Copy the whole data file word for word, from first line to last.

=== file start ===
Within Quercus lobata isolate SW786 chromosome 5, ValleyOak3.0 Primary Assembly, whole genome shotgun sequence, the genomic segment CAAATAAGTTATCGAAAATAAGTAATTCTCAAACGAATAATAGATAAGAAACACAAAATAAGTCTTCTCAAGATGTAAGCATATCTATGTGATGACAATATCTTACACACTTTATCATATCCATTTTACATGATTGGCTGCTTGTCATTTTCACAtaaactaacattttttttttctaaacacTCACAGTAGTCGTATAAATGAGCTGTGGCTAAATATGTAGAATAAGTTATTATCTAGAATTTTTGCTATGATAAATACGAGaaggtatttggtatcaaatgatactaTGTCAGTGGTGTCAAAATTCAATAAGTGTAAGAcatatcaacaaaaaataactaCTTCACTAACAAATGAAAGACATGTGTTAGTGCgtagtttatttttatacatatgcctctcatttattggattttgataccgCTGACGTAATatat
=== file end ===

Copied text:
Within Quercus lobata isolate SW786 chromosome 5, ValleyOak3.0 Primary Assembly, whole genome shotgun sequence, the genomic segment CAAATAAGTTATCGAAAATAAGTAATTCTCAAACGAATAATAGATAAGAAACACAAAATAAGTCTTCTCAAGATGTAAGCATATCTATGTGATGACAATATCTTACACACTTTATCATATCCATTTTACATGATTGGCTGCTTGTCATTTTCACAtaaactaacattttttttttctaaacacTCACAGTAGTCGTATAAATGAGCTGTGGCTAAATATGTAGAATAAGTTATTATCTAGAATTTTTGCTATGATAAATACGAGaaggtatttggtatcaaatgatactaTGTCAGTGGTGTCAAAATTCAATAAGTGTAAGAcatatcaacaaaaaataactaCTTCACTAACAAATGAAAGACATGTGTTAGTGCgtagtttatttttatacatatgcctctcatttattggattttgataccgCTGACGTAATatat